Busting Myths About Small-Business Lending
If you run a small business you may be considering taking a loan out on it. But before you do, it helps to know what is true and what is just a myth. Clearing up these confusions before you pursue lending opportunities will help you make a more informed decision.
Approvals Are Time Consuming
One of the biggest myths about getting a business loan is that it takes forever to get approved for one. If you have all your information and paperwork gathered in advance the application can be done in under one hour. And it is not unusual for a lender to view your application and inform you of their decision within no more than 24 hours. In most cases, you will have access to the cash within one to two days afterward.
New Businesses Get Automatic Denials
It’s a false belief that most new businesses cannot get a loan. There are lenders that will agree to extend money to you if you are in the process of launching a new small business. However, they will scrutinize your application and pay special attention to your credit score. Even with an approval, the chances are that you will pay higher fees more established businesses pay on their loans.
Online Lenders Aren’t Legit
Online lenders have gotten a bad reputation. Many people falsely believe that they are all just out to scam small businesses. But many of them go out of their way to be able to extend you a loan if you are just starting your business. Even if you don’t qualify for a bank loan, you may be able to borrow money from an online lender.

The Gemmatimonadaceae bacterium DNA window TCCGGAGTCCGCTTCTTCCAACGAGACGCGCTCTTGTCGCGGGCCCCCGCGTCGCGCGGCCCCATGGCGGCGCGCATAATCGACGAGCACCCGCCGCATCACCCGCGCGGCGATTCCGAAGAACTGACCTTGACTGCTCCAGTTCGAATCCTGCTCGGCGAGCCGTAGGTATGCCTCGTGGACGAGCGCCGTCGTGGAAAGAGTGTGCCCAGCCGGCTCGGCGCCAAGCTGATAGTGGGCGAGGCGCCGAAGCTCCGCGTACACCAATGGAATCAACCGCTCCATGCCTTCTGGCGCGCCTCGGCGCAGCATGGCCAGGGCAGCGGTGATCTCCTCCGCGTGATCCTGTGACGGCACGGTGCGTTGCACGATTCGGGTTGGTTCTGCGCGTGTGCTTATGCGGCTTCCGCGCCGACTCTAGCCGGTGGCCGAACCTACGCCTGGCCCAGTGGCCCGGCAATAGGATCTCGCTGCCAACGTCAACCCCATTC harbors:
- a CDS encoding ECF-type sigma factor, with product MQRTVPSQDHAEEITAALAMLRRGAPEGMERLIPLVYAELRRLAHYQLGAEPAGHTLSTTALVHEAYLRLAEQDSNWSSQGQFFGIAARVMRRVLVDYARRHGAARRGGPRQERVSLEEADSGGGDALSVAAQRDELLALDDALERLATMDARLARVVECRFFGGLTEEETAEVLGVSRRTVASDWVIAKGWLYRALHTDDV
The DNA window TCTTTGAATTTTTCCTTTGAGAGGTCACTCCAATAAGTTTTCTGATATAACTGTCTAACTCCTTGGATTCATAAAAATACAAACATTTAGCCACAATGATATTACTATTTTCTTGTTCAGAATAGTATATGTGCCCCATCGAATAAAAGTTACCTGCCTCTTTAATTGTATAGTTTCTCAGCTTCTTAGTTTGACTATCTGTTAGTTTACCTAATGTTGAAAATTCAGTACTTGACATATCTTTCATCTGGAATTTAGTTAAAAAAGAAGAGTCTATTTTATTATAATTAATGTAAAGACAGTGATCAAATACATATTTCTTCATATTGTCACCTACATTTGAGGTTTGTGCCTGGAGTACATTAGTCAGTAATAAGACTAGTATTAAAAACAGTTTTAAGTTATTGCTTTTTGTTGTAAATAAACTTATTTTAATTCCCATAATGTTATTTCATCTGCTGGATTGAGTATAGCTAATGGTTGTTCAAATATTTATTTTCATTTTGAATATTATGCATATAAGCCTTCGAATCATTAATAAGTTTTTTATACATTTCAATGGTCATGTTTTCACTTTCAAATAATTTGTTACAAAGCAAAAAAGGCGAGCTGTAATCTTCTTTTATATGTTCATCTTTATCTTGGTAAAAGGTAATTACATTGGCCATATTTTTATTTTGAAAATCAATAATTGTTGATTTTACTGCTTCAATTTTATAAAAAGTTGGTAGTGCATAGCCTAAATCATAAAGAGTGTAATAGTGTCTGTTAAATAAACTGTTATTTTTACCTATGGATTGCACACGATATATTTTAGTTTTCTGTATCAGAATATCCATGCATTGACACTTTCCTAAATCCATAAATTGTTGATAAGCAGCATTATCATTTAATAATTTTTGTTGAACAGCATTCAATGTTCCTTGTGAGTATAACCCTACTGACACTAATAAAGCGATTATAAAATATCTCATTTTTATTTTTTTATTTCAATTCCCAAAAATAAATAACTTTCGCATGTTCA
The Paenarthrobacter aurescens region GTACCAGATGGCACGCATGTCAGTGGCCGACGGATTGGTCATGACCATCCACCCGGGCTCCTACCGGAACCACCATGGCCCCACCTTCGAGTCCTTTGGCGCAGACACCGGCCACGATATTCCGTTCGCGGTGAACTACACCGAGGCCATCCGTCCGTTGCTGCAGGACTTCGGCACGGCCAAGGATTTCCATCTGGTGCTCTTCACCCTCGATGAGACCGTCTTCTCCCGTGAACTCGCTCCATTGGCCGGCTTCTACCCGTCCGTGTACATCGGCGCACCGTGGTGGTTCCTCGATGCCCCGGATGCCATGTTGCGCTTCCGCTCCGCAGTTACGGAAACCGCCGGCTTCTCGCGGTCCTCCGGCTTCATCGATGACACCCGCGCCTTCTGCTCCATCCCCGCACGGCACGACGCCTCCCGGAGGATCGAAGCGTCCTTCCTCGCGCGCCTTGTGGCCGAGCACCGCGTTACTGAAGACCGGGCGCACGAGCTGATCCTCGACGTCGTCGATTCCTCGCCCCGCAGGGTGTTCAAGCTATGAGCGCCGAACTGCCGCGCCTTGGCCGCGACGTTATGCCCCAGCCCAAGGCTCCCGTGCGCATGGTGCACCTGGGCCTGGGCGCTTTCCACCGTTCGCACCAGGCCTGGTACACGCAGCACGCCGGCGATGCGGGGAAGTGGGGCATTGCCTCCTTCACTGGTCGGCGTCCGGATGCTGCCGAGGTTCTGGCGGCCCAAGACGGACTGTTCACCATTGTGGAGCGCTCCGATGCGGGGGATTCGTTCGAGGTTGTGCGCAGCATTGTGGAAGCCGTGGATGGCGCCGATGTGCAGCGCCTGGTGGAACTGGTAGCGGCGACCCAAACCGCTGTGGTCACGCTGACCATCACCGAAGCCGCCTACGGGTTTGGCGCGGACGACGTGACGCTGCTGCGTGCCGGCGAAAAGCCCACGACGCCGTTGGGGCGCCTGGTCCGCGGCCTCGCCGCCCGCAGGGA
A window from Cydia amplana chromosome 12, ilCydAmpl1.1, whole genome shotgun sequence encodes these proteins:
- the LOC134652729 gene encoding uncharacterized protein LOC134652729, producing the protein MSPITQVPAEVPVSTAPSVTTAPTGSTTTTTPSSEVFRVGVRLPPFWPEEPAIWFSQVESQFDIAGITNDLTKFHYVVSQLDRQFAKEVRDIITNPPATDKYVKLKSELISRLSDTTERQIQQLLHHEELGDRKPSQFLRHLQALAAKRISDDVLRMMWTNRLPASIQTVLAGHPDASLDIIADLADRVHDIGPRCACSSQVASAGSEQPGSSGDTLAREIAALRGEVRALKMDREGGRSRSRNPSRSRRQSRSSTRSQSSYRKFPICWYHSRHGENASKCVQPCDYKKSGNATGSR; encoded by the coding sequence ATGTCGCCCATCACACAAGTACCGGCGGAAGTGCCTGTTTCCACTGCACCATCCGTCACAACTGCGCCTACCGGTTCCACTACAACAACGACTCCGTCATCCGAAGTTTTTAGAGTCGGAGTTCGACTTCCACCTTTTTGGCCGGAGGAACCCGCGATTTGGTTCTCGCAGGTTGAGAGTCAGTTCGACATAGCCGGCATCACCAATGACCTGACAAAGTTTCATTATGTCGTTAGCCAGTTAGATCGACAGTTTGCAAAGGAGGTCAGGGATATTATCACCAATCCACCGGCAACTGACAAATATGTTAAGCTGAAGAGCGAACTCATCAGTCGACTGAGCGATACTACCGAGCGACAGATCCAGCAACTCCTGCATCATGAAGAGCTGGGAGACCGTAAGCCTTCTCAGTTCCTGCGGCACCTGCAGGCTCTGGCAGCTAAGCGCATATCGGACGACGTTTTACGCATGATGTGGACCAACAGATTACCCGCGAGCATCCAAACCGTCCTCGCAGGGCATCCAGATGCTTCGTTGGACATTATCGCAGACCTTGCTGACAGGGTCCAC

Loan Officers Focus Solely On Credit
Another myth is that loan officers focus only on your credit. Thanks to alternative lending options, bad or no credit can’t necessarily stop you from getting the business loan you need. In most cases, they also look at your business’s cash flow and its revenue history. This may give you a shot at getting a loan you might have been denied if it was based only on credit.
For more information about myth vs fact about small business lending solutions, please contact DrawBridge Capital.